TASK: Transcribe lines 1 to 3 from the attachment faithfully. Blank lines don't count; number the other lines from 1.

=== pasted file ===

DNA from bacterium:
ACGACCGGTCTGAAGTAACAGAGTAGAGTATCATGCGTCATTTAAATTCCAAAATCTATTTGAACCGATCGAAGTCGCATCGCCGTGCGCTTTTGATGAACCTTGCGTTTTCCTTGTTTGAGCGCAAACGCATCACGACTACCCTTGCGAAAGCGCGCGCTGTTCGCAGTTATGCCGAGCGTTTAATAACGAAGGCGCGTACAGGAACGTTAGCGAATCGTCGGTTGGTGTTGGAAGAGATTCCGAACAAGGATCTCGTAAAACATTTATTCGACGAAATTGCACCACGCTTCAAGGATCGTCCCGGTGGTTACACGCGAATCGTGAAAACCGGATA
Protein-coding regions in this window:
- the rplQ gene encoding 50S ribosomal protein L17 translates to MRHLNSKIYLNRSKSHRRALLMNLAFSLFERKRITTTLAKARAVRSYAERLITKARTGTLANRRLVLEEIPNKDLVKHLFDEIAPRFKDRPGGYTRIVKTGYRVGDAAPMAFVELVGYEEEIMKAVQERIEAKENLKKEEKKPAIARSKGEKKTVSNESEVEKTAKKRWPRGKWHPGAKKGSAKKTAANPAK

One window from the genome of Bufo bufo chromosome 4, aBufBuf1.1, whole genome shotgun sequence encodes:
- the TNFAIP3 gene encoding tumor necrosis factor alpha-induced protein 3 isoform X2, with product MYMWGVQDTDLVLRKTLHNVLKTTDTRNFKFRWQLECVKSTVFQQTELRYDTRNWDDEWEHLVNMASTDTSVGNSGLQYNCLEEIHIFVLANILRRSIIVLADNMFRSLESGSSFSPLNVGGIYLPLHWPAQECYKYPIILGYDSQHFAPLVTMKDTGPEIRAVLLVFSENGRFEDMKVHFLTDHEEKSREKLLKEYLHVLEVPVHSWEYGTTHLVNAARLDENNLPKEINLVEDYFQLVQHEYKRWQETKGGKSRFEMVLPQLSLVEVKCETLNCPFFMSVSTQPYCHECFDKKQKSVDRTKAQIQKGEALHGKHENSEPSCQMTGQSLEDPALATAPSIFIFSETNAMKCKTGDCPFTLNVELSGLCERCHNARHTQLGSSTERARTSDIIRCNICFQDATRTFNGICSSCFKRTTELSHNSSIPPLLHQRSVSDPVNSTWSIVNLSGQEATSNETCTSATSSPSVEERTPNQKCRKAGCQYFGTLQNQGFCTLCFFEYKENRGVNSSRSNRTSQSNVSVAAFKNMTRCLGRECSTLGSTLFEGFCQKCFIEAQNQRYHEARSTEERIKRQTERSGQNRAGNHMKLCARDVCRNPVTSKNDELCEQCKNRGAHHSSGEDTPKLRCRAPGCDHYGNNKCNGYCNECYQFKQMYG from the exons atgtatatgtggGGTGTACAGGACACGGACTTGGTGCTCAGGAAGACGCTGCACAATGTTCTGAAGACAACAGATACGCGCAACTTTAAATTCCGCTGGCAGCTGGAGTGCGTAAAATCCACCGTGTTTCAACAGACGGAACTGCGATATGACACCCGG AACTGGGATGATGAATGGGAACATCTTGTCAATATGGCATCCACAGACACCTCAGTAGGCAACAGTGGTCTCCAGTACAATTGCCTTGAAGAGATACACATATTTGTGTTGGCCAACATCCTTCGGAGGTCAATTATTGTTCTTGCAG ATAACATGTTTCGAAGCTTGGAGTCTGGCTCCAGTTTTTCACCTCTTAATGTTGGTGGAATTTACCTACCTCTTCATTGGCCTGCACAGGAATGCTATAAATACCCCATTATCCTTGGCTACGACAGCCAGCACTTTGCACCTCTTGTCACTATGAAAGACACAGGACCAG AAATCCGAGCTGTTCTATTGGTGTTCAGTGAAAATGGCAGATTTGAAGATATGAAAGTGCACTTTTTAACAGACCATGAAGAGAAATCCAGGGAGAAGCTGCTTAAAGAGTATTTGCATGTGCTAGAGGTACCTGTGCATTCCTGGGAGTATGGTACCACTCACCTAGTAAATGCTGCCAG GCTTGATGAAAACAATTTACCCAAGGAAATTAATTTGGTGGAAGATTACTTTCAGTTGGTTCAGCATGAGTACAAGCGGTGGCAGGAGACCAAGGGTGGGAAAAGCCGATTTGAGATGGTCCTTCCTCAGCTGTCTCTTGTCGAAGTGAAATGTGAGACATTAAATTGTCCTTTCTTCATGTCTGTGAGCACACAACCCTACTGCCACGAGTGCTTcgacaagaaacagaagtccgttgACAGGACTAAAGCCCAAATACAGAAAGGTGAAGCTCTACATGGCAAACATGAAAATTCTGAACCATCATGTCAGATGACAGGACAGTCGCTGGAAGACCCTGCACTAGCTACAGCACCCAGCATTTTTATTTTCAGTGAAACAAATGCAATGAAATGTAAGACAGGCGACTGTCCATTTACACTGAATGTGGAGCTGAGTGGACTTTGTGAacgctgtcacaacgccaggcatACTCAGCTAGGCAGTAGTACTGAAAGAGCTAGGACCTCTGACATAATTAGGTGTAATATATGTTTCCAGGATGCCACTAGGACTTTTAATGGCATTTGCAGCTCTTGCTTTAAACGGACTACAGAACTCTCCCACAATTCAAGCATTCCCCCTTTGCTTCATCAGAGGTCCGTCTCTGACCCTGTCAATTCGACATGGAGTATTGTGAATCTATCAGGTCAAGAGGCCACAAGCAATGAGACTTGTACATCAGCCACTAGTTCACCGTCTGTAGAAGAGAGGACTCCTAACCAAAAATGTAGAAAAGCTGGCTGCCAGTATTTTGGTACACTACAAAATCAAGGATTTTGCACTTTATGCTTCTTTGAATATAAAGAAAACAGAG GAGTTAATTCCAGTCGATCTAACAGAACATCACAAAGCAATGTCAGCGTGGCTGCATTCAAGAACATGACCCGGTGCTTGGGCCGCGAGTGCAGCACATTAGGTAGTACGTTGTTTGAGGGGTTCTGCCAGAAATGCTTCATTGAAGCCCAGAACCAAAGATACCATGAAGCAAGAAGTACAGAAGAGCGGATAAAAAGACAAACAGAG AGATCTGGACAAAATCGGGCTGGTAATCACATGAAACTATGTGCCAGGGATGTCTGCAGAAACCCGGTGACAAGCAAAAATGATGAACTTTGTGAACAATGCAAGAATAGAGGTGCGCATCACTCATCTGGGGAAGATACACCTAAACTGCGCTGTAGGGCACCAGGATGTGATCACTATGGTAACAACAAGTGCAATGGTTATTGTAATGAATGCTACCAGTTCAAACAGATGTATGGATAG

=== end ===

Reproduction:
DNA from bacterium:
ACGACCGGTCTGAAGTAACAGAGTAGAGTATCATGCGTCATTTAAATTCCAAAATCTATTTGAACCGATCGAAGTCGCATCGCCGTGCGCTTTTGATGAACCTTGCGTTTTCCTTGTTTGAGCGCAAACGCATCACGACTACCCTTGCGAAAGCGCGCGCTGTTCGCAGTTATGCCGAGCGTTTAATAACGAAGGCGCGTACAGGAACGTTAGCGAATCGTCGGTTGGTGTTGGAAGAGATTCCGAACAAGGATCTCGTAAAACATTTATTCGACGAAATTGCACCACGCTTCAAGGATCGTCCCGGTGGTTACACGCGAATCGTGAAAACCGGATA
Protein-coding regions in this window: